5 financial tips for young professionals starting careers
After years of hard work, landing the job that starts your career is a pivotal moment. It marks the start of your life in the professional world. As you share the news with your family and friends, and update your LinkedIn profile, there are a few other things you should consider that can help you manage your newfound income:
Set up direct deposit
Ask your employer if they offer direct deposit. Directly depositing your paychecks will give you the fastest access to your wages without waiting for your paycheck to arrive by mail and then depositing them yourself. Direct deposit can also aid in reaching your saving goals, as you can direct a percent of every paycheck to your savings account. Directing a portion of your checks to savings is less about the amount and more about creating a habit to help you save consistently.
Once your money is in the bank, consider downloading your bank's mobile banking app. Mobile banking puts all the tools you need at your fingertips. You can use it to transfer funds to other accounts, pay bills, deposit checks and manage your money. Mobile banking makes banking fast, easy and accessible.
Save for retirement
Yes, you’re just getting started, but your future self will thank you if you start saving now. If your employer offers a retirement plan, it’s a great opportunity to take advantage of. Many employers offer matching contributions to their 401k packages. If yours does, do all you can to participate. It is an opportunity to double every cent you deposit into your retirement fund, getting you closer to your goal even faster. There likely are also tax advantages. The money you put into your 401k is tax deferred, so you don’t pay taxes on it until after you retire when your tax bracket will likely be lower. * (*consult a tax advisor about your specific situation)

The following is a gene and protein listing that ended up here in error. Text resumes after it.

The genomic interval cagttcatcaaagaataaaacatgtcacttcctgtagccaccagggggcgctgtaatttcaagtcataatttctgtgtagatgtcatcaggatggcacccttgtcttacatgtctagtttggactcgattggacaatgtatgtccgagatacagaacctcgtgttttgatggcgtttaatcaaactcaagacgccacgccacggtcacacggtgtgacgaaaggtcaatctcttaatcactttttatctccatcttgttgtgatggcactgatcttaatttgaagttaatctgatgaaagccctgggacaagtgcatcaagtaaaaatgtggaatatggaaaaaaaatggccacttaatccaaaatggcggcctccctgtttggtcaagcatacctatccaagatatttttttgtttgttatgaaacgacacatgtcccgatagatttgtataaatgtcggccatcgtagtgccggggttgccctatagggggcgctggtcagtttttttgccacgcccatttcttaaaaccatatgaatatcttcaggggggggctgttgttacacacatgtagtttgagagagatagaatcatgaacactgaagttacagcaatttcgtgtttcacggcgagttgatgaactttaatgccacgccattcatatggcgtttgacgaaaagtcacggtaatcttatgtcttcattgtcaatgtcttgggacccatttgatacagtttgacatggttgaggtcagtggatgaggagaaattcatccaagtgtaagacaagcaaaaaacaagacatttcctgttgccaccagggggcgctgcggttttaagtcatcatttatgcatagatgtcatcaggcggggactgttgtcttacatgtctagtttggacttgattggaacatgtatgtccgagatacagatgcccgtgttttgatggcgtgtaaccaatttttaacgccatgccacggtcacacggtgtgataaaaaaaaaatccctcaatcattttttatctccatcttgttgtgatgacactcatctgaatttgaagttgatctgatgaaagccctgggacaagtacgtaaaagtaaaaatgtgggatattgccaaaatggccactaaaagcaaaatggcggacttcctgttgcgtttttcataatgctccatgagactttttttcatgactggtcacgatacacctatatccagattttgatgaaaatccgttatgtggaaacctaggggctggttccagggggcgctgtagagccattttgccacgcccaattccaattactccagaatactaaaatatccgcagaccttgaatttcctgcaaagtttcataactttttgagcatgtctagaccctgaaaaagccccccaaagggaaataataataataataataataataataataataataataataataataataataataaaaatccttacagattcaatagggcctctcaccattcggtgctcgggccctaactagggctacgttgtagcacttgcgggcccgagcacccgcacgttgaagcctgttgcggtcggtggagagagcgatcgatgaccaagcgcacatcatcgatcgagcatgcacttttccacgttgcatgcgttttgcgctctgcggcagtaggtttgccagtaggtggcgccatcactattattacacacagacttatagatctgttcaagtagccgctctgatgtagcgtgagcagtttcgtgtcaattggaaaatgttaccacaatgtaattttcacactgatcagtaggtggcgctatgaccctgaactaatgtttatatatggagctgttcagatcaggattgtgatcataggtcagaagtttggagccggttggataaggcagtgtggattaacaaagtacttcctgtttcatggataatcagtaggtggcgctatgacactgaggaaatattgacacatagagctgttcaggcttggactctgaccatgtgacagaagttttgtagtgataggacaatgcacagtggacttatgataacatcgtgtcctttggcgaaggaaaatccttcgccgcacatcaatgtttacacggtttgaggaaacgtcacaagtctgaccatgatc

Pay off debt
As tempting as it is to use your newfound salary to make a few splurge purchases, now is a great time to take a fresh look your debts. Do you have outstanding credit card balances? What about student loans? Paying down your debts saves you money in interest and likely will also increase your credit score. That salary will feel even better once any looming cloud of debt is behind you.
Save for emergencies
While not wildly exciting, creating a financial buffer is one of the best ways to help your future self. Because we cannot predict the future, you never know when an unexpected expense may come your way. Your ability to pay the bill is the last thing you want to worry about when you have a medical emergency or car trouble. Experts suggest always having three to six months’ worth of savings available. It will give you a sense of comfort and relief if you find yourself in a stressful situation.